Burmese Days

Reactions

Harpers brought out Burmese Days in America on 25 October 1934, in an edition of 2,000 copies; – but in February 1935, just four months after publication, the type was distributed and 976 copies were remaindered. The only American review that Orwell himself saw, in the New York Herald Tribune Books, by Margaret Carson Hubbard, was unfavourable: "The ghastly vulgarity of the third-rate characters who endure the heat and talk ad nausea of the glorious days of the British Raj, when fifteen lashes settled any native insolence, is such that they kill all interest in their doings." A positive review however came from an anonymous writer in the Boston Evening Transcript, for whom the central figure was, "analyzed with rare insight and unprejudiced if inexorable justice", and the book itself praised as full of "realities faithfully and unflinchingly realised."[17]

On its publication in Britain, Burmese Days earned a review in the New Statesman from Cyril Connolly as follows:[18]

Burmese Days is an admirable novel. It is a crisp, fierce, and almost boisterous attack on the Anglo-Indian. The author loves Burma, he goes to great length to describe the vices of the Burmese and the horror of the climate, but he loves it, and nothing can palliate for him, the presence of a handful of inefficient complacent public school types who make their living there....I liked it and recommend it to anyone who enjoys a spate of efficient indignation, graphic description, excellent narrative, excitement, and irony tempered with vitriol.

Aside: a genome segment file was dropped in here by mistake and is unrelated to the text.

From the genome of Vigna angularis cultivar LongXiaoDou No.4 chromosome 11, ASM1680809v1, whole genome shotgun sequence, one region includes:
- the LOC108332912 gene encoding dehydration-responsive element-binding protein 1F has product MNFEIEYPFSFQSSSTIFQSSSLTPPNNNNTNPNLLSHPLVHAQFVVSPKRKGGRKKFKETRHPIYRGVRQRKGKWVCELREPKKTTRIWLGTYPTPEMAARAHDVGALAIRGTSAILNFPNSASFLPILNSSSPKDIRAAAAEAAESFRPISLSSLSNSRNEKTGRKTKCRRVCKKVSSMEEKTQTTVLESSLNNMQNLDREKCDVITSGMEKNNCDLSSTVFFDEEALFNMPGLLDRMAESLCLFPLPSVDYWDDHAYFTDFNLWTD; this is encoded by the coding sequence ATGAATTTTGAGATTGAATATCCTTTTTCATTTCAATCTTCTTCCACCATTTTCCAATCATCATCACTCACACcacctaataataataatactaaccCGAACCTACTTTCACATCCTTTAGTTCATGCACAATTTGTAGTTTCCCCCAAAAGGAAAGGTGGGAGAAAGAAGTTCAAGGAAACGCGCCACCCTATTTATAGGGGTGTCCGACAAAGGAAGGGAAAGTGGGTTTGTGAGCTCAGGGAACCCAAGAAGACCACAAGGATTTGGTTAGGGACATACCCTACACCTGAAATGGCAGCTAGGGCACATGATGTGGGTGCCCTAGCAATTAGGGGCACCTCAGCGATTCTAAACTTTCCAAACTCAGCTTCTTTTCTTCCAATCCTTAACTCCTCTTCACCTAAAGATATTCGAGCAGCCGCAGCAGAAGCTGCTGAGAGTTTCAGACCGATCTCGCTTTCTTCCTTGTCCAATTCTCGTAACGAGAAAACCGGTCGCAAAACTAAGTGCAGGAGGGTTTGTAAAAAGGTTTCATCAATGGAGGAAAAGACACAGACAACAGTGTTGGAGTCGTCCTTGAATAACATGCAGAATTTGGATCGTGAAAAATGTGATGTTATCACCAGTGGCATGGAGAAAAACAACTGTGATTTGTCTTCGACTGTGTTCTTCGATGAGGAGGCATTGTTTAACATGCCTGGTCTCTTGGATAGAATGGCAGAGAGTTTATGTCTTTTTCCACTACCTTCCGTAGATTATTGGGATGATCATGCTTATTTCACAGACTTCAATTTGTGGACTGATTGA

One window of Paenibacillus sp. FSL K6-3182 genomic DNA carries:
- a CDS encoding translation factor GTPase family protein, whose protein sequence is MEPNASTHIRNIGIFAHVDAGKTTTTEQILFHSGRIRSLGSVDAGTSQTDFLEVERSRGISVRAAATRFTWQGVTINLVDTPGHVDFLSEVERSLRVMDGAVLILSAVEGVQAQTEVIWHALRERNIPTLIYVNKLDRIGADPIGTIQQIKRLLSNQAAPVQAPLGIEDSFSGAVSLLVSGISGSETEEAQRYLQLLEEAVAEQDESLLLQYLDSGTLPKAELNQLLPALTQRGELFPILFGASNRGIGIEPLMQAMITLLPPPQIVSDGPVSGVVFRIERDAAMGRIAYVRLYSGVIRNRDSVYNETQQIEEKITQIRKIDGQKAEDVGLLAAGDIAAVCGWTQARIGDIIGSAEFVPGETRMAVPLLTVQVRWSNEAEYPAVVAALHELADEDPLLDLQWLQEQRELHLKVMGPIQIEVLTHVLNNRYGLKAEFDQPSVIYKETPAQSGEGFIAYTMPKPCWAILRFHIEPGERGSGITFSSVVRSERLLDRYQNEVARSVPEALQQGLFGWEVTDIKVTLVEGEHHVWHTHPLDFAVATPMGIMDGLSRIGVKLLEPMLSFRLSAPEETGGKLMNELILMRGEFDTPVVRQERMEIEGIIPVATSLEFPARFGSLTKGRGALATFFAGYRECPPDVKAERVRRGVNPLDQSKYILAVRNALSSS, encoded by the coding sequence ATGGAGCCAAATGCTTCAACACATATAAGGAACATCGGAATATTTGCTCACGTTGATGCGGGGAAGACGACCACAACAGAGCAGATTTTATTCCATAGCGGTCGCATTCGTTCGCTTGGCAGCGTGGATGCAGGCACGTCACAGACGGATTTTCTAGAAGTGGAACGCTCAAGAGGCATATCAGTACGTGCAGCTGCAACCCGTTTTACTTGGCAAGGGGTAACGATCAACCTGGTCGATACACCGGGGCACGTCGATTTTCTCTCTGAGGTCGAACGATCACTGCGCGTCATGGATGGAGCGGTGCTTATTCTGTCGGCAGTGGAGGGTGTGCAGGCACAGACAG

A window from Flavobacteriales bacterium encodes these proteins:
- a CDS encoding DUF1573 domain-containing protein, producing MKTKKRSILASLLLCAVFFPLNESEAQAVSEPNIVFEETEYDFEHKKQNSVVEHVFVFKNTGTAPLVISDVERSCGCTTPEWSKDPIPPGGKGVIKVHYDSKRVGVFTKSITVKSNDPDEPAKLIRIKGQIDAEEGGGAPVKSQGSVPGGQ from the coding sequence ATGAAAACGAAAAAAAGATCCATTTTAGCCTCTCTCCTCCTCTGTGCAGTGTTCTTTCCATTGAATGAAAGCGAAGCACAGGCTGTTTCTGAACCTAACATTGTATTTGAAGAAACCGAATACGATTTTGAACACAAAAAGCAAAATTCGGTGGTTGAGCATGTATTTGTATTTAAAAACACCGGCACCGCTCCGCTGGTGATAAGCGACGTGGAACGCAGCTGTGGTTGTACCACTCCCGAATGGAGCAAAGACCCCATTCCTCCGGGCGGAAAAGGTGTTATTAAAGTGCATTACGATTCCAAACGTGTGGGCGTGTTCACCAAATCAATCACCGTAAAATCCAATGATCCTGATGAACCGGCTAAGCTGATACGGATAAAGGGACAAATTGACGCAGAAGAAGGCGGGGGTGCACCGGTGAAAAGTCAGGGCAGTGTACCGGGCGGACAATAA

Orwell received a letter from the anthropologist Geoffrey Gorer as follows[19]

Will you allow me to tell you how very much indeed I admire your novel Burmese Days: it seems to me an absolutely admirable statement of fact told as vividly and with as little bitterness as possible.

It was as a result of these responses that Orwell renewed his friendship with Connolly, which was to give him useful literary connections, a positive evaluation in Enemies of Promise and an outlet on Horizon. He also became a close friend of Gorer.

In 2013, the Burmese Ministry of Information named the new translation of Burmese Days (by Maung Myint Kywe) the winner of the 2012 Burma National Literature Award's "informative literature" (translation) category.[20] The National Literary Awards are the highest literary awards in Burma given in 16 categories.


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